MICHAEL LERNER was back on campus at Berkeley. But this time he is a portly Jewish rabbi leading 1,200 mostly middle-aged "spiritual progressives," and not the young Students for a Democratic Society agitator targeted by J. Edgar Hoover in the 1960s.

The "Politics of Meaning," Lerner's label for his spiritual liberalism, peaked in the early 1990s, when his supposed fans, Bill and Hillary Clinton, ascended to power. But Hillary disavowed Lerner when his quirky views attracted fire, and the old Berkeley activist, though still publishing Tikkun, seemingly faded.

Now Lerner is back. And his "Conference on Spiritual Activism," held at Berkeley this summer, tried to present a left-wing alternative to the dreaded Religious Right. Amid opening "visualizations" directed to Jesus, Buddha, Muhammad, and the "goddess Divine Mother," Lerner hosted a fairly prominent array of Religious Left luminaries.

Although professing to transcend political labels, Lerner seemed pretty un-transcendent: "In Europe they [the right] turned against the Jews," he declared. "In the U.S. they demeaned African Americans and Native Americans. Increasingly that role [targets of the right] is played today by gays and lesbians, feminists, liberals, and secular humanists."

Conservatives get away with this because liberals "don't get it" about religion, Lerner explained. His message dovetailed with the bestselling Why the Right is Wrong and the Left Doesn't Get it, by evangelical left activist Jim Wallis, who shared the podium with Lerner. A former SDS himself, Wallis founded Sojourners, a journal of liberal Christian activism, over 30 years ago. Although ostensibly more moderate now, Wallis inevitably resorts to nostalgic talk of arrests and demonstrations. "This is how you do interfaith work," Wallis joked. "You all get arrested for your faith and talk theology in jail."

Millions of evangelicals and Catholics don't feel represented by Jerry Falwell or "right-wing bishops," Wallis insisted, describing a battle in "all of our great traditions between fundamentalism and prophetic faith." The trouble, Wallis and Lerner agreed, is that too many liberals don't appreciate religion. Wallis recalled a young homosexual saying it was easier to "come out gay" than be "religious" in the Democratic party.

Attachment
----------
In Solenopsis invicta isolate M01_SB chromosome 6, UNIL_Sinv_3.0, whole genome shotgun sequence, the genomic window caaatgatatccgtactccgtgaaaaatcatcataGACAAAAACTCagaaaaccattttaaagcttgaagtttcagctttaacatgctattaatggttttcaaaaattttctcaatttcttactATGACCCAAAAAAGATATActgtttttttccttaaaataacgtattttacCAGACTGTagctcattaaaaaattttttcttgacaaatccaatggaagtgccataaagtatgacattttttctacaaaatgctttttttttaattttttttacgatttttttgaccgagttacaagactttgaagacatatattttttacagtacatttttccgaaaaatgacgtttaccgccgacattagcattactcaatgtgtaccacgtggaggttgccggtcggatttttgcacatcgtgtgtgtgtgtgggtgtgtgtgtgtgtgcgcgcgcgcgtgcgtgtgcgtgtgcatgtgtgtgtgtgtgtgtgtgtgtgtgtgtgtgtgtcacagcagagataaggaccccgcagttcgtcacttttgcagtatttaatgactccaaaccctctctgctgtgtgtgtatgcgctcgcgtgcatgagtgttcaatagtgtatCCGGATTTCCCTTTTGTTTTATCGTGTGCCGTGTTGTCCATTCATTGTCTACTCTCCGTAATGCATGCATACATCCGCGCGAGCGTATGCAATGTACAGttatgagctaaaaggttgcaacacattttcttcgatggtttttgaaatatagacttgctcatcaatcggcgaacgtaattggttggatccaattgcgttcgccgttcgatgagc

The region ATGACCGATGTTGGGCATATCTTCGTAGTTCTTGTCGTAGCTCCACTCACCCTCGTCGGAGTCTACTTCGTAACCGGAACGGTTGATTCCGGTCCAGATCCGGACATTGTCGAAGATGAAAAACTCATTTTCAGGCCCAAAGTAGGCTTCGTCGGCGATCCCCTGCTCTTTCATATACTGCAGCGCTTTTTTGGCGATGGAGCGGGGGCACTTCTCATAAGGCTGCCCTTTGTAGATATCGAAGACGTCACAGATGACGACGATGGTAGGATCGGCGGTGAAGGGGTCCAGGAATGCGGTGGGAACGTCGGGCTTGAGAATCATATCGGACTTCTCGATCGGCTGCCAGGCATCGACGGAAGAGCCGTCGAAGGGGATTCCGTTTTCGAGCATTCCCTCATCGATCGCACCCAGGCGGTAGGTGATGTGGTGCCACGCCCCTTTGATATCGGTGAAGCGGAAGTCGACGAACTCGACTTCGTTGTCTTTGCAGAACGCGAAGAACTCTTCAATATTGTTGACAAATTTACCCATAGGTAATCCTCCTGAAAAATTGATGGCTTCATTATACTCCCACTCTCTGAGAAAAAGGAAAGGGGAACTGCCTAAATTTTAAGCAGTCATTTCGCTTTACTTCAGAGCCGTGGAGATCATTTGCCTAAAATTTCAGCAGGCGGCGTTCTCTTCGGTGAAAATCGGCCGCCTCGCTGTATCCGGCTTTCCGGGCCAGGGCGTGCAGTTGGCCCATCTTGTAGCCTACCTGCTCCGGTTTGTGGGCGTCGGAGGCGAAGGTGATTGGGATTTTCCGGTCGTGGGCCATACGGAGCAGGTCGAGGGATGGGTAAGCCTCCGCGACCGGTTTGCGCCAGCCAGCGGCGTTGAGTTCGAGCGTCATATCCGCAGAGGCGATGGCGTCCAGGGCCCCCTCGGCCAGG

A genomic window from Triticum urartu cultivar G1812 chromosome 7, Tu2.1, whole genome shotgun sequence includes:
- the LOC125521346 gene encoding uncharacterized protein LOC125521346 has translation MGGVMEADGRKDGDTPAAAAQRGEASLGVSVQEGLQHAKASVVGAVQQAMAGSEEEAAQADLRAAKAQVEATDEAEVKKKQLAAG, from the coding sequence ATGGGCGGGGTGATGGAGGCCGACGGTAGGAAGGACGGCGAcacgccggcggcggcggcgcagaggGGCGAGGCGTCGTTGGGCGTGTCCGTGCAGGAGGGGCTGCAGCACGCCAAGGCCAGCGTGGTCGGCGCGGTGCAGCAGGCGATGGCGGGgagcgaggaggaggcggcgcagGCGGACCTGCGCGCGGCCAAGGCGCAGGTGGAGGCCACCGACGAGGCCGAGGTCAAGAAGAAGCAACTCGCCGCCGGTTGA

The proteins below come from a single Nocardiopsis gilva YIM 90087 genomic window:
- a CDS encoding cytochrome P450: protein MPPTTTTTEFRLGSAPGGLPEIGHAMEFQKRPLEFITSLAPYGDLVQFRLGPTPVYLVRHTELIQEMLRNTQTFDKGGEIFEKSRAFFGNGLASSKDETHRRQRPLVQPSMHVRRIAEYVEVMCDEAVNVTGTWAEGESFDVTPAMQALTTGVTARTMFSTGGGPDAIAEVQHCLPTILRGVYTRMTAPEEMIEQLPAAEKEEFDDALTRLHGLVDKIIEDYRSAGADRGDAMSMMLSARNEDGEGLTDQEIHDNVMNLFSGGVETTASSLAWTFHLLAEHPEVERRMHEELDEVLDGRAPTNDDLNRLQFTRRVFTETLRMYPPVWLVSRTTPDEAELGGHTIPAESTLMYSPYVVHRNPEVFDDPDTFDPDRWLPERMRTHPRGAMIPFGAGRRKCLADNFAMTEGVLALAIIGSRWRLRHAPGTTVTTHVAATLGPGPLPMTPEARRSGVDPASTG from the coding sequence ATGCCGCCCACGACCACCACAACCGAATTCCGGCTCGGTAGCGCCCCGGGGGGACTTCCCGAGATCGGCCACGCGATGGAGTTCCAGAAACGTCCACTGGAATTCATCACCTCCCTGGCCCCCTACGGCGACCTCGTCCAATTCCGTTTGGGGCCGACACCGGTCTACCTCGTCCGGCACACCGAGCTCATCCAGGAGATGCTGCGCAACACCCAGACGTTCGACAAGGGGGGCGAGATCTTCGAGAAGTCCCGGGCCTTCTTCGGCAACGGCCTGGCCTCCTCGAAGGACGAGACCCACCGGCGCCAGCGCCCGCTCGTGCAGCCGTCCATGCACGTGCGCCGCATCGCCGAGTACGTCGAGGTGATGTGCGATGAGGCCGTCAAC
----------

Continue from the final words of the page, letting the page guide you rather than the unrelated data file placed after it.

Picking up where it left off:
Central to Lerner's and Wallis's "spiritual activist platform" was opposing the war in Iraq. Berkeley professor Michael Nagler noted that the same U.S. Congress that tried to keep Terri Schiavo alive "cheerfully voted to kill 100,000 Iraqis without batting an eye." David Robinson of Pax Christi said of the Bush administration: "They're lying our kids to death in Iraq." More succinctly, Rev Osagyefu Uhuru Sekou of Clergy and Laity Concerned opined that "Arabs have become the new niggers" and Iraq is the new "white man's burden."

After war, sex was a favorite theme. "My grandmother believes God has a penis," Rev. Sekou reported, warning activists to sublimate their "feminist arrogance" and not attack traditional religious teachings directly. Unitarian minister and sexologist Debra Haffner complained, "Too many of us learned [as children] that some sexual acts are sinful." But she told a supportive audience that she favors "sexual and relational justice for all." Churches, synagogues, mosques, and ashrams need to be claimed in the name of sexual freedom, Haffner urged.

United Church of Christ pastor Ama Zenya thanked Hafner for her insights but then criticized liberal religious activists. "Is human life sacred only after birth?" she asked a surprised audience. "Can we expand our loving concern beyond our own lives?" Describing regret over her own abortion, Zenya complained, "The Left has bought the capitalist paradigm" and its "individualist materialism."